It’s hard work learning Polish.

At school I had learned German, which was easier because a lot of the vocabulary is similar to English. For instance, I didn’t have to learn the words for buch, finden or fussball – it’s like I got those ones for free. In Polish, however, the equivalent words are książka, odnaleźć and piłka nożna! For an English speaker there are no freebies when you learn Polish. You have to work hard for every word.

And that’s usually one advantage of having English as your mother tongue. Over the past 1500 years English has evolved or borrowed from so many different languages that you can expect some freebies when you’re learning any foreign tongue…except for Polish.

There’s an English expression hodgepodge (originally borrowed from French) which means a confused mixture of different things. And that’s how I’d describe the English language.

English started as a Germanic language, adopted Norse grammatical structures, then borrowed loads of words from Latin and French. During colonial times, it adopted words from various British colonies around the world: pyjamas (India), tomato (Aztec/Mexcio), and totem (Native American). Indeed, English has borrowed so many words from French that in Paris there’s a saying that English is a language for stupid French people.

But, returning to the challenge of learning Polish, I must say that first impressions can be deceptive. As you listen to Polish more and more, you start to hear English words in Polish sentences:

  • Dżinsy czy szorty?  (jeans or shorts)
  • On jest prawdziwym dżentelmenem  (he’s a real gentleman)
  • To jest mityng lekkoatletyczny  (it’s an athletics meeting)

And when an English-speaker learns how to spell particular sounds in Polish, then suddenly the English language magically reappears:

  • Dżungla…wait a second…is that the place where snakes and monkeys live?
  • I’m supposed to do what? Click on ‘lajkować’…ah… you mean the thumbs-up symbol.
  • A guy who rides a horse is a dżokej? Łał.

Previously I complained that there are no freebies when learning Polish…but that’s changing…and fast! Polish is acquiring English words at such a huge rate that in future a learner will only need to learn a few spelling rules to master the language!

Now I understand why Polish has borrowed words connected to modern technology – fejsbuk, hejter, smartfon – they’re new to English as well. But there are some words that Polish has borrowed from English that surprise me. Why did you borrow flirt, fair or weekend? Aren’t there Polish words for these?


Whatever the reason, like the English language, Polish is becoming a hodgepodge…or should that be a hodżpodż?

So, to add to the hodżpodż, I offer you the following hybrid verb, a combination of the Polish verb przesadzać and the English verb to exaggerate.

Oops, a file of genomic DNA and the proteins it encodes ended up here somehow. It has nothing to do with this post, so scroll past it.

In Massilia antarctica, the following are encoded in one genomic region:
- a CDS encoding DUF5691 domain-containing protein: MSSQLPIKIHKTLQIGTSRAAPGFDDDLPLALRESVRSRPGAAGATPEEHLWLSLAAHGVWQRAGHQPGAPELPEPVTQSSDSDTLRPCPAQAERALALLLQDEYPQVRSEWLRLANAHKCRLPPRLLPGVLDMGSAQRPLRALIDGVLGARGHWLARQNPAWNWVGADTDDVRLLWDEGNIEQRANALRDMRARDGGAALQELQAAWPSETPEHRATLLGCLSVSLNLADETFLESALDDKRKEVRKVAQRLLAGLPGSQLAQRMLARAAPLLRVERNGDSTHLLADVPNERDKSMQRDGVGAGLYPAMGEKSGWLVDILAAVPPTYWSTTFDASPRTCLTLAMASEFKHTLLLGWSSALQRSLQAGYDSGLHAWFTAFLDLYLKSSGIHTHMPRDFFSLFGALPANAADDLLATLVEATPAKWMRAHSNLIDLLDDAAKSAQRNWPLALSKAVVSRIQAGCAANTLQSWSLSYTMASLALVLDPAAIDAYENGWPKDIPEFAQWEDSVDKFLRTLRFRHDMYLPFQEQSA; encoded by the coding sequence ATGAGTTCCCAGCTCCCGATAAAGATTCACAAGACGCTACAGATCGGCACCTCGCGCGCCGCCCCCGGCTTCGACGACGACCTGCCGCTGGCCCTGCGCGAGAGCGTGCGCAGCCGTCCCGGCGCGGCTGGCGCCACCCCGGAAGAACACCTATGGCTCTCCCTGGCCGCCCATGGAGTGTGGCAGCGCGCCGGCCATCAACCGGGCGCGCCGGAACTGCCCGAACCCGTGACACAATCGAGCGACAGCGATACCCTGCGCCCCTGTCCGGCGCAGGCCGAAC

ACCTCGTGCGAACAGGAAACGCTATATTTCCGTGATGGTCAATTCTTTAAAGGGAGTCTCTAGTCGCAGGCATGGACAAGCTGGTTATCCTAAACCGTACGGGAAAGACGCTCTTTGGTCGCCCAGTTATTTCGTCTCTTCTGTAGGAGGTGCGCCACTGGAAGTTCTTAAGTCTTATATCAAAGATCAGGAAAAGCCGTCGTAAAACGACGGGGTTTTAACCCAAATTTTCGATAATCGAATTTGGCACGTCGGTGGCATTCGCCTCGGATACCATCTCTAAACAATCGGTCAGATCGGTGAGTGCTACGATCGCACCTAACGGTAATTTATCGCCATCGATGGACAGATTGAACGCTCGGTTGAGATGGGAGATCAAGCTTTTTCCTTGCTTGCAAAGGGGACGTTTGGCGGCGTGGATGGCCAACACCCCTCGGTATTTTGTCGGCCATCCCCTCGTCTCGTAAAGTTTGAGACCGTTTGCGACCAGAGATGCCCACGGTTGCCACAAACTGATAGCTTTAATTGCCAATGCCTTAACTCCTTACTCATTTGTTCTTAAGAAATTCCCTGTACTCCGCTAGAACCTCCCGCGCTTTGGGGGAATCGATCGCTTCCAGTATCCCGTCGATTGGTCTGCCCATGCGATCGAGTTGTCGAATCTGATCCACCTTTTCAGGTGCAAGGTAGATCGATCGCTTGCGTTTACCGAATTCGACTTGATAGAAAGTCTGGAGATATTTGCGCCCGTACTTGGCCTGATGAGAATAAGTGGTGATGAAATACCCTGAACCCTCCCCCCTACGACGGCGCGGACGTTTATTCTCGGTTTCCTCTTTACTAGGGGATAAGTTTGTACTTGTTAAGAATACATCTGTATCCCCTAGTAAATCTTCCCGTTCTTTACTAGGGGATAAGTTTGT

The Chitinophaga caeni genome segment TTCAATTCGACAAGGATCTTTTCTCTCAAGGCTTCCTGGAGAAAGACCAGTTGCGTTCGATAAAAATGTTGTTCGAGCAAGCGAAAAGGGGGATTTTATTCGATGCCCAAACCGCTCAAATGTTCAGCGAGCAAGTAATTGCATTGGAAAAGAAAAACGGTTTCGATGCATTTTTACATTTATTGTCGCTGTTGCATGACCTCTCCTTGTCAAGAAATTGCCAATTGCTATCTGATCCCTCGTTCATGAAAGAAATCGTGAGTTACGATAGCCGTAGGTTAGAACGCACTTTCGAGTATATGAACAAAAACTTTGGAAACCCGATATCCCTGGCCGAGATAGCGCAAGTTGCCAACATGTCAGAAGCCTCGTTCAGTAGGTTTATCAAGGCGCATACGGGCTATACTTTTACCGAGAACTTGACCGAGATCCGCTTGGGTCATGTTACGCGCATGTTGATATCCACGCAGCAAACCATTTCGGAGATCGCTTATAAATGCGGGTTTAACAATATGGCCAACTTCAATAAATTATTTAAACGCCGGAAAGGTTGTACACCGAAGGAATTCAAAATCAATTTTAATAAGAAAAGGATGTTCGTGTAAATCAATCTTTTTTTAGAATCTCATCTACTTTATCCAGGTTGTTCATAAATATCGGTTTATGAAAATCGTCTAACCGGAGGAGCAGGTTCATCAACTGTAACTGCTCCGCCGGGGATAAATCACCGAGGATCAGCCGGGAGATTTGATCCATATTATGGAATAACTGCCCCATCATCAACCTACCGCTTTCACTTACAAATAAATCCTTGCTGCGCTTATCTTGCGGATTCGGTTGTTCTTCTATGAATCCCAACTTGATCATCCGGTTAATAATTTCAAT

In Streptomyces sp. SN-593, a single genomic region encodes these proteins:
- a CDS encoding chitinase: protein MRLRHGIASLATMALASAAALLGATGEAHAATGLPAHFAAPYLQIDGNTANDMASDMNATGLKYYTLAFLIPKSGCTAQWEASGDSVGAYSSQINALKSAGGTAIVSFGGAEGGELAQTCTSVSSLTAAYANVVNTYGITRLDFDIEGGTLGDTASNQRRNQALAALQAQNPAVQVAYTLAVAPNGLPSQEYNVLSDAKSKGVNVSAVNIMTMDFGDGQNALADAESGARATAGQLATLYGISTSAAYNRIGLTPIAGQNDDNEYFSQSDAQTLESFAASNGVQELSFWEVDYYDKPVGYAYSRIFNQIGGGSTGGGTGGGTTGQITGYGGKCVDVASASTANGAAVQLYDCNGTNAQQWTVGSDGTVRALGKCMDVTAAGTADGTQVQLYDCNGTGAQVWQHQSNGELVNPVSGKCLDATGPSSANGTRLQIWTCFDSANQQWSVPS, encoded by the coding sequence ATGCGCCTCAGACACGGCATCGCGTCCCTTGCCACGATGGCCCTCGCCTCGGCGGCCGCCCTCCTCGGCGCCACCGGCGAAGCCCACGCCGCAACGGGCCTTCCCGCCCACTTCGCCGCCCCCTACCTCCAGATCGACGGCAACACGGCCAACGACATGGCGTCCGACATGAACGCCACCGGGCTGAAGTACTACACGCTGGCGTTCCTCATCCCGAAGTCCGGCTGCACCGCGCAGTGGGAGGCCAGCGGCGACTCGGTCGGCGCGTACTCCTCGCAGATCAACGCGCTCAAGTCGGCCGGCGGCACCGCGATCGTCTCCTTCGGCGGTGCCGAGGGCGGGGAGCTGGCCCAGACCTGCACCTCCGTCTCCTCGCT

przesadzerate, verb – when a Pole pessimistically predicts the death of the Polish language due to the influx of English words

Władysław: Język polski umiera

Rajan: Don’t przesadzerate!

11 thoughts on “HodgePodż

  1. Polish was already a hodgepodge a couple of centuries ago. There are thousand of words borrowed from different languages. It began in the middle ages with Latin, Greek and German, then French in the XVIII and XIX century and English in the XX and XXI w. I guess that’s how it is with every language used by a nation that didn’t live in isolation.

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  2. Hi, you are so funny… 🙂 There is not word for word weekend in Polish actually, no. There has been some quiz organised in late 20’s of the last century (I believe) in some newspaper (i\ve seen the screenshot on Polona: https://www.facebook.com/bnpolona/) of how to replace the weekend word. Ideas were hilarious (e.g. zapiątek as after friday time, that sounds just weird for natives) and as a result there is now word that would better describe the end of the week time in Polish. Weird, but hey, that’s the language we’re talking about 😀

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    • … and about this zapiątek time. It sounds a bit like zapiąć, which means to close/zip, this is at the same time a slang synonym for the intimate situation…

      Liked by 1 person

      • Thanks for the link Agata. I saw the shortlist: zapiątek, sobniedż czy sobnielę…. I agree that zapiątek is the best of a bad bunch…and I like the concept of zipping up the week. It also fits with Murphy’s Law that the weather is worse at the weekend, and you need to zip up your coat!


  3. Its nice that u like zapiątek too… but at the same time, it sounds a bit oldfashioned in our modern language, still nothing better that old and well known weekend 😀

    Liked by 1 person

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